Over 400 workshops have been organized, in which over 6,000 journalists have been trained throughout the country including remote rural communities. Journalists participating in training workshops are provided basic training in newsgathering, writing and transmission and are introduced to important professional as well as social and political issues.

The Rural Journalism Skills Development Programme has also contributed to raising the awareness of rural journalists to the issues relating to press freedom and ways of defending and promoting this ideal. The rural journalism skills training includes workshops and seminars on press freedom, rights of journalists and journalistic ethics to make local journalists aware of their rights and responsibilities. The workshops introduce rural journalists to the universal concepts and instruments related to freedom of expression.

PPF has received wholehearted co-operation from the rural communities, journalists and the local administration in organizing training workshops. In most instances, the workshops are organized in the premises of the local press clubs. PPF utilizes the services of distinguished professionals, including editors and senior journalists from national and regional newspapers for the training programme. Facilitators and resource persons participate in regular training or trainers programmes to upgrade their skills.

The Rural Journalism Skills Development Programme has made efforts to raise the status and standing of rural journalists who are generally treated very poorly. They work only part-time and are poorly paid. Some are asked to guarantee the sale of newspapers in their area. There is no job security and journalists with many years of service can be fired without just cause. Feudal lords as well as officials and the police resort to bribes, threats, physical force and imprisonment to prevent rural journalists from reporting unpleasant news

Since 2001, PPF has been organizing feature writing training workshops for rural women and distributing their features to newspapers all over the country. The Journalism Training Programmes for Women aims at imparting skills to educated women to write for national and local newspapers and magazines.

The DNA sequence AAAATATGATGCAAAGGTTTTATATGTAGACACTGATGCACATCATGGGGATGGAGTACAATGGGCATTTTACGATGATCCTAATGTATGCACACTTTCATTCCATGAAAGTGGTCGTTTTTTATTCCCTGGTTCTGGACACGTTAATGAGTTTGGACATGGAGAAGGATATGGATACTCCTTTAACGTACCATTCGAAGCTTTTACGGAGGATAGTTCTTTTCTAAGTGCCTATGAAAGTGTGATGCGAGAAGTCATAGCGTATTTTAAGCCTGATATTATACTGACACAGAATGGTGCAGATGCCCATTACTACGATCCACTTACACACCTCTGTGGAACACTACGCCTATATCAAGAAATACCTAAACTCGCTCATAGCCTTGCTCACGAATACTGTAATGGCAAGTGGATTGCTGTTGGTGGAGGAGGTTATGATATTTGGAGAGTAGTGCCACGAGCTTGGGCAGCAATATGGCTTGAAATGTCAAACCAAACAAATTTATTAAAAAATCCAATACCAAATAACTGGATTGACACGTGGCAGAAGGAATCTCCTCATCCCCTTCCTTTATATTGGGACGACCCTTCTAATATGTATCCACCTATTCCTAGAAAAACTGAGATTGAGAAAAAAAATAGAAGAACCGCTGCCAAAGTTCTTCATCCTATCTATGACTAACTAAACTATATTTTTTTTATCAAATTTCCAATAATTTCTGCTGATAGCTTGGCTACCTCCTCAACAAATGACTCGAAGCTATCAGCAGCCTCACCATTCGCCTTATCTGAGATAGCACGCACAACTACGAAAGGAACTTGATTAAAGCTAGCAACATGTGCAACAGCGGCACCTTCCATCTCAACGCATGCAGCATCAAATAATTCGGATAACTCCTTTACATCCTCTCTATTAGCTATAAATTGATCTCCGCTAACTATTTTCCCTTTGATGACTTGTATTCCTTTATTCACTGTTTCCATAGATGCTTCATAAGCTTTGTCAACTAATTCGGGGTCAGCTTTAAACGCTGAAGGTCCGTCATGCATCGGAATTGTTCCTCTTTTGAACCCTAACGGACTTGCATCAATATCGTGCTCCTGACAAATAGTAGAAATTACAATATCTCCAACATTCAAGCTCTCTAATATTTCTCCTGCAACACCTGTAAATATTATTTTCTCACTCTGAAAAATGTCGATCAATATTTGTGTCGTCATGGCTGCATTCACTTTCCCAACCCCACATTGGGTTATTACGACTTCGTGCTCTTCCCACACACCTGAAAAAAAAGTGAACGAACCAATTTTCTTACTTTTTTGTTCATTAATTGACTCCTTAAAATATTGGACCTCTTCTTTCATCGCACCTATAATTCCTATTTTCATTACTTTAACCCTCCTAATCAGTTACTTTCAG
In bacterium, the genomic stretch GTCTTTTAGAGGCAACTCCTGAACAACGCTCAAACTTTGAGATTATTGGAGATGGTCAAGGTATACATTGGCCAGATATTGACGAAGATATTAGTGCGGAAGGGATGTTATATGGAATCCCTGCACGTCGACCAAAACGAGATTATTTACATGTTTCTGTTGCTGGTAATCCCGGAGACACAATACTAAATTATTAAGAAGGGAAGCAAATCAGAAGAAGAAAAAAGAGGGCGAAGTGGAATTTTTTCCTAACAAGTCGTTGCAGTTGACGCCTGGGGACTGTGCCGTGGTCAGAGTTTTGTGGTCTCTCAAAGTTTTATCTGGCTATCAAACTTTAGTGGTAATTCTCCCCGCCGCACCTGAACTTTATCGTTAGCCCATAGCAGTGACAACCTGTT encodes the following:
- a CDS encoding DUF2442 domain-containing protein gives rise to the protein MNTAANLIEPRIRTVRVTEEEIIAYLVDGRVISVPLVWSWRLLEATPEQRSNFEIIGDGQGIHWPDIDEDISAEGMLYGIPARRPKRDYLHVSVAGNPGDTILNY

This programme includes training in news writing, article writing, ethics of journalism, maintaining reference records and other related subjects. Every part of the programme is followed by practical exercises and discussions. PPF maintains contact with participants and provides them professional advice for publication of articles written by them.

The PPF plans to build on the considerable talent that has identified in previous training programmes to make efforts for professional development of rural journalists, including rural women. The long-term objectives of this programme are to improve the quality of news coverage from the rural areas of Pakistan and to create a pool of trained journalists, including women, to enable publication of newspapers and magazines from rural areas.

While the emphasis during the last decade has been to provide basic training to a large number of rural journalists and women to meet the explosive growth in demand for journalists, the focus over the next three years will be on developing the high level of skills of a smaller number of rural journalists so that they may be able to investigate and cover complex issues.

Rural journalists who have participated in the basic training workshops in smaller centres and show greater promise and commitment to the profession will be invited to participate in the advanced training workshops (Level-2 workshops) that will hold in larger cities. The emphasis of workshops in larger cities is on improving coverage of political, social and economic issues and advanced professional skills such as investigative journalism and in depth news and feature writing. The programme will thus help to increase the range of issues covered from rural areas.